How Often Do Fraternal Twins Wrongly Believe Themselves Identical?
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Here's a good article in Slate's Twins Week by writer Barry Harbaugh about getting a genetic test to see if he and his twin brother Russ, a filmmaker, are identical twins (as they've always believed) or if they might be fraternal. 

The theme of the article is something I wrote about for Taki's Magazine last year: that identical twins are more likely to incorrectly call themselves fraternal than fraternal twins are to incorrectly call themselves identical. What Freud called the narcissism of small differences operates on twins. In 2010, I concluded: "While movie twins look alike but act wildly different, real-life twins often see themselves as less similar, both in looks and personality, than they appear to strangers."

Barry Harbaugh writes:

And yet: We are not strictly identical. We have our petty discordances, which in their accumulation conspire against us. Suspicion is lured by doubt. In a giant senior-class photo of Russell and me that hangs framed in my old bedroom, we might as well be cousins. I am perched at his left shoulder, looking like my head is balancing on a drinking straw, while his own neck threatens to split his collar. We had long ago compared our fingerprints in vain. He was an All-State high-school quarterback (and an All-American in college), while I sat on the bench for a beleaguered basketball team that couldn't win even five games.

Russ was a small college All-American at Wabash. (At first, I guessed that they are related to Jim Harbaugh, a former NFL quarterback now an NFL head coach, whose brother John is also an NFL head coach. But I can't find any proof for that. Still, I wouldn't be surprised if they are all part of an extended family. All these Harbaughs come from the same part of the country — Indiana, Ohio, Michigan — and are all motivated and talented.)

Though we've both escaped the primordial sludge of the Ohio River Valley for New York City, no one confuses us anymore. For two years, I've spent $80 a month on a pharmaceutical that will keep me from going bald. We've noticed that I'm slightly taller. That our noses have a slightly different bent. Our penmanship is at odds and his hair is falling out. ...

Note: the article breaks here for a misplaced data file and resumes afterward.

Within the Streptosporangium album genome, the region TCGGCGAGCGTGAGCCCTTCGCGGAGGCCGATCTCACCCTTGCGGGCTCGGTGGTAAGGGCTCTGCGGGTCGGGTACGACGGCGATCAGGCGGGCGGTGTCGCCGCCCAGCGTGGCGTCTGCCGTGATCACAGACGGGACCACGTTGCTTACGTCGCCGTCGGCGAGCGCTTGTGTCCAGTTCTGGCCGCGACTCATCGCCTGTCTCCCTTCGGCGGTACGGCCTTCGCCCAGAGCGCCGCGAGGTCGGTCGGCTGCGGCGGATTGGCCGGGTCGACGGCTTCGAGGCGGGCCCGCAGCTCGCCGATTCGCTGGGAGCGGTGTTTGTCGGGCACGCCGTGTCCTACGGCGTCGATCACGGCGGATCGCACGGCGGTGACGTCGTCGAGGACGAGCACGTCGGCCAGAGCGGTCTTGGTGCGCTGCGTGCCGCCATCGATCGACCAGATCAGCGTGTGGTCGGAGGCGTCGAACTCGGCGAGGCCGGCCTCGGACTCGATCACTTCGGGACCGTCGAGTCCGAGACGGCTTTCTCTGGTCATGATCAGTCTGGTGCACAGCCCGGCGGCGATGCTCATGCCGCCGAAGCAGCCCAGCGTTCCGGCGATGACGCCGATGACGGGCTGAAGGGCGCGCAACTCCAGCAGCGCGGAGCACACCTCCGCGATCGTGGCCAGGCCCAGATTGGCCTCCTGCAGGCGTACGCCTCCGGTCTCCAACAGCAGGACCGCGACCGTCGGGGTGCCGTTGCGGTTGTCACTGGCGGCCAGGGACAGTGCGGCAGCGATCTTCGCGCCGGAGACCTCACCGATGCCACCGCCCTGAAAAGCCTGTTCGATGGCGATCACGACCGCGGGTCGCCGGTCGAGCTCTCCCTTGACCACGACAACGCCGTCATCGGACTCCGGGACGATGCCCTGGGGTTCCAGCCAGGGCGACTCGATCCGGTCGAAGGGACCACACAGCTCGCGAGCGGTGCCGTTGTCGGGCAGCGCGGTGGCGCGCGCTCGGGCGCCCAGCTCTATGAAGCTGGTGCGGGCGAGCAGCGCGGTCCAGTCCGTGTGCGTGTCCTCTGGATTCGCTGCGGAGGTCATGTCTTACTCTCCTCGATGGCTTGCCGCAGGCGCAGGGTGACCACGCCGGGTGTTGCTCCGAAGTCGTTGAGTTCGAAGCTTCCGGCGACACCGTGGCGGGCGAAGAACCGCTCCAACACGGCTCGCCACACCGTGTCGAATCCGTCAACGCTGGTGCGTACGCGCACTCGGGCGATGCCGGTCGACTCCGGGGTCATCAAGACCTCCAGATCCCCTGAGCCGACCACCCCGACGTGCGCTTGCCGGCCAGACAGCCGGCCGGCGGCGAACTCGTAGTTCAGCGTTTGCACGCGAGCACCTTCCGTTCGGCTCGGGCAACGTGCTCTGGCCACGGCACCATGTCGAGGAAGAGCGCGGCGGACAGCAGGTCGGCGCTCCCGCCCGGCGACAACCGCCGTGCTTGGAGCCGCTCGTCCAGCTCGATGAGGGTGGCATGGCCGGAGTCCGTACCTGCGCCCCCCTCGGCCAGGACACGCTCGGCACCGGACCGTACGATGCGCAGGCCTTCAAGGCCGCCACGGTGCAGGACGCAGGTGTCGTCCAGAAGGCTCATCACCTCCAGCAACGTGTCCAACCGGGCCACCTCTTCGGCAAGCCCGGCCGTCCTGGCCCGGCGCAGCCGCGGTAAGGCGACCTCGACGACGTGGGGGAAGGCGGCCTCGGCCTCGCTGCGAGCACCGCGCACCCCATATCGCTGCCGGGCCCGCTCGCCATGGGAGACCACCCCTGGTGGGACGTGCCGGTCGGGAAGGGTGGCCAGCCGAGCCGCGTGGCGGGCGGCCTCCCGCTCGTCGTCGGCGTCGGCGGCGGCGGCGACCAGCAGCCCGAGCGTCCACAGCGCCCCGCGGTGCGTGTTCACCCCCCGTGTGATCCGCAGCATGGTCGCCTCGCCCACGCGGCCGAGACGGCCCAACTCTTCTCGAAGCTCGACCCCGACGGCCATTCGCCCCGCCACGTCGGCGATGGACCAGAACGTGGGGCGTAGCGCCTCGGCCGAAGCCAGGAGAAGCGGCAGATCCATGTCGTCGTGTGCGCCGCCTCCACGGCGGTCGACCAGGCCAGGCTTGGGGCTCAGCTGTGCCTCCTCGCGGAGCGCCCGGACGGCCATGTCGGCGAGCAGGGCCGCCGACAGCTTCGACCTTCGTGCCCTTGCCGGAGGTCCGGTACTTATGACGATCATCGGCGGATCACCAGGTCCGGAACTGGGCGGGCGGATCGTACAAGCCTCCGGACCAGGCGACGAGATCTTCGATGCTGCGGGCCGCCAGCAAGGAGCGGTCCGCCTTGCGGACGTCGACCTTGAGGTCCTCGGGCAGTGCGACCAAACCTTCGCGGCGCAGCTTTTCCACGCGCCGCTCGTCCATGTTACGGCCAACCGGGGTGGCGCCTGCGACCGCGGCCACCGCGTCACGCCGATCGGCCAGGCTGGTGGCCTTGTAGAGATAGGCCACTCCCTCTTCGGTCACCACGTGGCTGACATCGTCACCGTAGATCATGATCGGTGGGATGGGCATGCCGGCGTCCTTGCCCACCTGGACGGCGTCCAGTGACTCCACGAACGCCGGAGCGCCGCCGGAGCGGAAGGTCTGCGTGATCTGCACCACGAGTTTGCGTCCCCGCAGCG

We brought this upon ourselves. Russell and I tried very hard to cultivate individual interests and attitudes. Without surveying the various parenting fashions of twins in history, I might point out the school of thought that demands parents dress their identical children in matching outfits, parting their hair on opposite sides (like a mirror's reflection!), and just as well the school filled with parenting books advising the opposite.
However we came to it—whether through a mother's growing devotion to those books, or some innate desire on our part to complement each other—Russell and I have long attached ourselves to different things, and driven each other crazy with a manic desire to report in detail whatever the other missed. 

This tendency to differentiate can be fairly inevitable, especially among very ambitious twins like the Harbaughs, who are the sons of college professors. If you are named Harbaugh, the top position in sports is quarterback, and only one of you can be the starting quarterback, assuming you don't go to different high schools. If you are named, say, Barber, you can go to the NFL as a cornerback and as a running back and be roughly equally successful. But if you are named Harbaugh, well, there's quarterback, and then there's placekicker, punter, tight end, fullback, center, placekick holder, wedge-breaker-upper, waterboy, and various other football jobs that aren't anywhere near as good as being quarterback. So, it makes sense for one identical twin to break the logjam for both of them by saying, "I don't want to be quarterback. Being quarterback is stupid. I don't care about being quarterback. I want to be [something very opposite of being quarterback, like being a writer.]"

That's fairly important to grasp for thinking about twin studies of nature and nurture that compare identical and fraternal twins. Yes, it is true that other people treat identical twins more identically, on average, than fraternal twins. But identical twins have subtle stresses pushing them apart that fraternal twins are less prone to. If one fraternal twin is built like a quarterback, the odds are that the other one isn't. But if one identical twin is built like a quarterback, then the other one is pretty similar. So, they have to generate their own differentiating forces.

All twins were beheld under the same banner: unusual, unexplained, and undifferentiated.